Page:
President Obama's decision to give back 5 percent of his salary to show solidarity with the public workers who will lose money because of the sequester has been roundly dismissed as a cheap stunt. It's not that much money, after all, for someone who makes $400,000 a year and is given free room and board. And the president is already wealthy in his own right, having between $2.8 million and $11.8 million in assets, largely from book sales, according to the Center for Responsive Politics.
But that isn't the point at all. The fallacy in the giveback – and especially in the criticism of the president's giveback – is that it buys into the theory that people who work for government should be paid less than the rest of us, for no other reason than that a workforce long weary of the recession wants to feel someone is being punished for it.
What of the private sector? What of the people who made million and millions of dollars playing video games with all of our retirement accounts on Wall Street, screwed up the economy, and then demanded bonuses to convince them to stay in the jobs they had performed in so poorly just because they knew where the investment bodies were buried?
What about the obscene salaries paid to people who play professional sports? More to the point, what about the obscene profits that go to the owners of professional sports team – money they earned by doing little more than watching from a Skybox while their players risk career-ending concussions?
The question here isn't whether public workers and elected officials should be paid less because things are tough. The question is, how on earth have we arrived at our value system in determining who gets paid what?
Mike Rice, the Rutgers basketball coach recently fired for making gay slurs against his players – and generally abusing them – was paid $655,000 a year. And this from a public university. On what planet should a college sports coach make more than 50 percent more than the man responsible for running the country?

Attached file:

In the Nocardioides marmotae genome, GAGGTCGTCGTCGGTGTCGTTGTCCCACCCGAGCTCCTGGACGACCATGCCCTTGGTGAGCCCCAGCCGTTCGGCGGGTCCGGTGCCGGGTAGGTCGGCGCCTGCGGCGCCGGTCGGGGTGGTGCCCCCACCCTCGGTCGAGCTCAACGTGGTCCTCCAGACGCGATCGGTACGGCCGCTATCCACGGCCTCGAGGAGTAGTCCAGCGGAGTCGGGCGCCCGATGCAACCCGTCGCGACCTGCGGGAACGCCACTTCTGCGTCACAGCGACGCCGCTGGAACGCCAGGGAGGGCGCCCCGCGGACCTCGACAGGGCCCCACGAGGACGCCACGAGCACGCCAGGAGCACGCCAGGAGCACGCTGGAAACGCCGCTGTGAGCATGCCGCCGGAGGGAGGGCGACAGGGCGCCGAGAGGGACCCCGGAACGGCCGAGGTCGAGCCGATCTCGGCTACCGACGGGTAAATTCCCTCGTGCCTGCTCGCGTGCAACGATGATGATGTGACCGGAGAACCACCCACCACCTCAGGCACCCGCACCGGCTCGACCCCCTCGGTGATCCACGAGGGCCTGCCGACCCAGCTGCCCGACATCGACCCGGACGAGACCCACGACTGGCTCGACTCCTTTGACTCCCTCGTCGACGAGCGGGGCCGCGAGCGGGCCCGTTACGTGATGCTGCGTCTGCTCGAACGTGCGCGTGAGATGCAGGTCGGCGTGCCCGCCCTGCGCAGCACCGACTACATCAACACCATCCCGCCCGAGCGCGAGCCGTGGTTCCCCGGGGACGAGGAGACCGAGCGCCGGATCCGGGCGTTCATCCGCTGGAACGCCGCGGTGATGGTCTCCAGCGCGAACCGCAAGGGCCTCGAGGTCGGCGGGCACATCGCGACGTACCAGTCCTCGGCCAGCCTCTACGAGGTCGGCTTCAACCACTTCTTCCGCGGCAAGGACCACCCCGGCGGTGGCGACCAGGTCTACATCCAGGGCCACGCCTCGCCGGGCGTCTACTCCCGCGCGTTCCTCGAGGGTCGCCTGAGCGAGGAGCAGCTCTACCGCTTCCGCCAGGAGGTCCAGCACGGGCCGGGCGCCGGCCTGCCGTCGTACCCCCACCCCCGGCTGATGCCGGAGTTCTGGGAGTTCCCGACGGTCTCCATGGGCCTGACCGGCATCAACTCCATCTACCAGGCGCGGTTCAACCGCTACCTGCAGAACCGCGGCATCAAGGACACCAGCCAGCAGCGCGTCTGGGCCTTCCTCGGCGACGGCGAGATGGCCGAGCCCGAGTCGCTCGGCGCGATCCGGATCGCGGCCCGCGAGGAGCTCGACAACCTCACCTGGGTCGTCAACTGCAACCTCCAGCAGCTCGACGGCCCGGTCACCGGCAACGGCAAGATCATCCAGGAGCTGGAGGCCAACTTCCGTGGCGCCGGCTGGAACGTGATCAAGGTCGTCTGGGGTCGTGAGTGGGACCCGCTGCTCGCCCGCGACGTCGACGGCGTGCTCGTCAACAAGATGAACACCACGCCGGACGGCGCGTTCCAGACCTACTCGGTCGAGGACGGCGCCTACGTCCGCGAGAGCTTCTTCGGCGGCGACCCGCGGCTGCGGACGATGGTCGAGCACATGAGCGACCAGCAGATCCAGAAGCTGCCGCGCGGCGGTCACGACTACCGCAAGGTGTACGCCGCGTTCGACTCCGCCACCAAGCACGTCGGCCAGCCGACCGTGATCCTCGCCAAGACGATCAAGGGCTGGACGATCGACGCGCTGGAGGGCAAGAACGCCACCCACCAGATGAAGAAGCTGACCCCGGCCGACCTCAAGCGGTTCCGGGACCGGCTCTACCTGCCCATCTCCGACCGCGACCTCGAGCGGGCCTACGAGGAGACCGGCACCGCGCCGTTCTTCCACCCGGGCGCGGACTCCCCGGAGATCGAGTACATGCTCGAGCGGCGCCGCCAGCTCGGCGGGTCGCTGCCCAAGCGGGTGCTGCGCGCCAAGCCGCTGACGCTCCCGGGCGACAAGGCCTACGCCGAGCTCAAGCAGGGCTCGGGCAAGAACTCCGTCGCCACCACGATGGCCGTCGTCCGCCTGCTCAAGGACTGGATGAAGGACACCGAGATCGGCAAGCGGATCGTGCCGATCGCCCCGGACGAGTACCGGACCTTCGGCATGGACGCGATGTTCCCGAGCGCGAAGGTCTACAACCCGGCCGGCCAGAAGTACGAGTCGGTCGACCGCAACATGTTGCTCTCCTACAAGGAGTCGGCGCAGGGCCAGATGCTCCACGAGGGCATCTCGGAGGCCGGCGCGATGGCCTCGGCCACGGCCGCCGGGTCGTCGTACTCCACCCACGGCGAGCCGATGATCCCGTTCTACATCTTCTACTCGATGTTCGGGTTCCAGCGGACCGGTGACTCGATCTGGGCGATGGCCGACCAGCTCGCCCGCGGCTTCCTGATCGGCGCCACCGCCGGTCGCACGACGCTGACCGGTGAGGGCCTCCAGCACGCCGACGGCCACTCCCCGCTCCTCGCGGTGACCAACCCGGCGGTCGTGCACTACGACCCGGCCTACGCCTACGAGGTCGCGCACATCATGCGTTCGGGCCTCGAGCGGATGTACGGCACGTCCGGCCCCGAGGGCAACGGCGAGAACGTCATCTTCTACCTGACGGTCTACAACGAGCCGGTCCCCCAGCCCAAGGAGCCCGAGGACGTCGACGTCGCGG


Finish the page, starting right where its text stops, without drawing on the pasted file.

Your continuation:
And what about members of Congress? They do pretty well, making $174,000 a year. But keep in mind that they have to keep two residences – one in DC, and one back in their home district. They get a small tax deduction for the second residence, but it doesn't come close to paying DC rent, even with roommates. They also, for the most part, work every single day, something most Americans don't do.
It's tempting to call for congressional and executive branch pay cuts when there are budget problems, but they won't solve the problem – and they could make things worse. Trim the salaries of people working for federal agencies and you'll just slow down consumer spending, which drives 70 percent of our economy. And cutting public salaries just gives the private sector ammunition to cut non-governmental salaries as well.
Even people who are not in unions have benefited from the battles public sector employees have waged for pay, occupational health and safety, overtime and the very concept of the weekend. Cut public salaries and private-sector salaries will follow. Except for those at the top, of course. They'll protect their own fat compensation packages.
Perhaps they could give back, as well – and not just by donating some of their salaries, but by ending offshore investment and employment strategies that take American jobs abroad and deprive the federal treasury of corporate tax revenue. Unlike Obama's 5 percent giveback, a corporate contribution like that would be more than just symbolic.